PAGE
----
Evidently, the Union government has lost its way in the thicket of various issues that occupy policy mind space, giving road safety a distant back seat. This is in spite of the steady motorisation and fast-paced road-building that is taking place, which too Mr. Gadkari takes pride in highlighting.
Motorised countries have a robust, zero tolerance enforcement system to rein in recalcitrant drivers, while road design and engineering makes up the second half of the safety equation.
According to the new Motor Vehicles Act 2019 – which is frequently cited as evidence of enforcement reform by the Union government in Parliament – Police are expected to use a plethora of devices and techniques to bring order to the highways. This is done under G.S.R. 575 (E) dated 11th August, 2021 for Electronic Monitoring and Enforcement of Road Safety. The Supreme Court, which has its own committee on road safety, is also monitoring electronic enforcement.
“The rules specify the detailed provisions for placement of electronic enforcement devices (speed camera, closed-circuit television camera, speed gun, body wearable camera, dashboard camera, Automatic Number Plate Recognition (ANPR), weigh-in machine (WIM) and any such other technology specified by the State Government),” according to Mr. Gadkari.
Section 136A of the Motor Vehicles Act says: “The State Government shall ensure electronic monitoring and enforcement of road safety in the manner provided under sub-section (2) on National Highways, State Highways, roads or in any urban city within a State which has a population up to such limits as may be prescribed by the Central Government.” India has 4,041 statutory towns and 3,892 census towns as per Census 2011, (statutory towns rose to 4,852 in 2023) indicating the scale of the road safety challenge. Annual production of various powered vehicles stood at 2.12 crore during 2022-23, of which 1.58 crore were two-wheelers and 38.9 lakh were cars, say data from manufacturers.
The Tamil Nadu government beat a hasty retreat on electronic enforcement after initially issuing a notice on automated speeding tickets. The backlash from influential motorists, particularly politicians and businessmen, and a popular culture of making “adjustments” to rules, ensured that the system was mothballed quickly. It mimics the enforcement of the legal provision on crash helmets.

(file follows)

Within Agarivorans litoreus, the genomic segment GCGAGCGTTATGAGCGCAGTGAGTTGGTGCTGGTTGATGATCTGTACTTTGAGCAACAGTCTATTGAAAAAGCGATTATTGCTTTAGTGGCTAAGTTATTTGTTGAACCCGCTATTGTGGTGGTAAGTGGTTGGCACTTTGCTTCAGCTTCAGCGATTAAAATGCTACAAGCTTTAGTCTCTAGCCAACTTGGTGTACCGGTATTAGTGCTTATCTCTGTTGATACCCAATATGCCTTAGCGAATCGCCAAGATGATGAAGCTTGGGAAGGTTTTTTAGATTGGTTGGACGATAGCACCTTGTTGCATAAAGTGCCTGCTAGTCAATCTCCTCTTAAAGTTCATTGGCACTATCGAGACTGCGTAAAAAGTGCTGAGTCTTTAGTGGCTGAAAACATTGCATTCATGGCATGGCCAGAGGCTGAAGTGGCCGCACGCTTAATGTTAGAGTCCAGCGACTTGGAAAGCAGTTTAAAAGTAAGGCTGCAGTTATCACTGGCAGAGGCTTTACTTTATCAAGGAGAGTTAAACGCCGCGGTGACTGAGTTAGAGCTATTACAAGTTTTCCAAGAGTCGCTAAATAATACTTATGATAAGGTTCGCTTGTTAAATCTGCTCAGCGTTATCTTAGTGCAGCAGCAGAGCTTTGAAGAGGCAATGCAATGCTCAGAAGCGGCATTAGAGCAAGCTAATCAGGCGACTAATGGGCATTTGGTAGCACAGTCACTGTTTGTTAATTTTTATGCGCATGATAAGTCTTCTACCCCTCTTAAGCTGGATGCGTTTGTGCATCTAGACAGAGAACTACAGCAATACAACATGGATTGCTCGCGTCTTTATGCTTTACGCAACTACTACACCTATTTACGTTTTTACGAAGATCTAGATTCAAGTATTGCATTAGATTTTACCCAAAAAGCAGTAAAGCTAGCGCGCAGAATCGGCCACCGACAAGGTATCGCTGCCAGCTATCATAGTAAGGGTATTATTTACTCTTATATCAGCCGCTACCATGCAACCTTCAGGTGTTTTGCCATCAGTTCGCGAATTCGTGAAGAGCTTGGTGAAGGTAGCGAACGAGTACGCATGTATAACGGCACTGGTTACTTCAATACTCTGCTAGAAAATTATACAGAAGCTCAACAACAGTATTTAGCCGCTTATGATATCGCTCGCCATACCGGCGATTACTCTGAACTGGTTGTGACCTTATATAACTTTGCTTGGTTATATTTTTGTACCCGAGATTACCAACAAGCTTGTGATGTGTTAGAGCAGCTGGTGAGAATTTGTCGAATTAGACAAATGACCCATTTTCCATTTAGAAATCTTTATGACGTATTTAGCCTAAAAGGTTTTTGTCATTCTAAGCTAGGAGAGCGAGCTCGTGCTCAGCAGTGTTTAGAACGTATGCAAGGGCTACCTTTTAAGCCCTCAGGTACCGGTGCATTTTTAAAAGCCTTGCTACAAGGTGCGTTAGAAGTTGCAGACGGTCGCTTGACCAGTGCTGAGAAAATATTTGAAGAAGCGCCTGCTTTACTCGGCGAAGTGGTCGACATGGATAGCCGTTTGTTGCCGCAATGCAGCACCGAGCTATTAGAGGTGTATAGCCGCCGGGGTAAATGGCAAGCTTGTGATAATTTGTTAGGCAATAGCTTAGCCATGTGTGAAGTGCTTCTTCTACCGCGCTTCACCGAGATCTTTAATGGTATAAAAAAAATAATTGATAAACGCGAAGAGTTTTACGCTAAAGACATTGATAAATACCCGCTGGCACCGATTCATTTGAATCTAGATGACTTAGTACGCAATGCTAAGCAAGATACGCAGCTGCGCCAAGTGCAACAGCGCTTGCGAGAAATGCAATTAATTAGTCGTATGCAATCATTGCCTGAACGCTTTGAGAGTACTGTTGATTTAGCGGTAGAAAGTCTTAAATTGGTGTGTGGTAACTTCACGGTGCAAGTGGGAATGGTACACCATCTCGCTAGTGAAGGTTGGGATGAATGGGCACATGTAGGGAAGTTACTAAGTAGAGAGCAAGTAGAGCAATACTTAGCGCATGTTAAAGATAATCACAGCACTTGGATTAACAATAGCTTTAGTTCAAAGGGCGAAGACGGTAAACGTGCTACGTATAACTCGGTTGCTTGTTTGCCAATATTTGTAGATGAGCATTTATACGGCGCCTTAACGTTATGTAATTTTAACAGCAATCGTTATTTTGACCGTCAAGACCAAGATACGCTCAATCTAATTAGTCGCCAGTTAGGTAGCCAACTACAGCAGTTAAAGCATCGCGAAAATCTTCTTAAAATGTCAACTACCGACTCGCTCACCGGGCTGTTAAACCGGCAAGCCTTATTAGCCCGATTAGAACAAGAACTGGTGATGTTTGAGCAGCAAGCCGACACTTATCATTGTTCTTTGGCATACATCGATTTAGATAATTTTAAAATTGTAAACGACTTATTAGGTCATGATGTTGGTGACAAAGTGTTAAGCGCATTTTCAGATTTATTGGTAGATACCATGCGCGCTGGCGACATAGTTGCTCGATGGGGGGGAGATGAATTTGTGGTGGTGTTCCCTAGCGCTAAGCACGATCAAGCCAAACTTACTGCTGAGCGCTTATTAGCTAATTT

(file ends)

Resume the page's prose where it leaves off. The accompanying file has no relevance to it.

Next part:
The Police in Tamil Nadu also apparently have no stomach for active enforcement to rein in raging drivers, many of whom are barely literate and who use honking and aggressive driving tactics to get ahead in traffic. Chennai roads frequently witness this, as do the highways. Although CCTV cameras are found everywhere, there is no system to review the footage, identify the worst offenders and issue fine notices. A second dangerous practice is wrong side driving along highways mainly by people living along the corridor. Active enforcement would calm errant drivers, adding to safety.
Kerala uses AI cameras to identify recalcitrants. It defended its automated AI camera-based traffic fines system in the High Court in September 2023, on the ground that the information on offenders was on government servers, and hence did not violate privacy. The government’s camera procurement ran into problems with the Opposition over costs, but the principle of enforcement stood validated in a State with unruly traffic. The State government claimed AI cameras had restrained raging drivers and even helped detain people accused in criminal cases.
Inmathi earlier highlighted the shocking record of one highway stretch, again connecting Bengaluru with Salem, at Thoppur ghat section
Read in : தமிழ்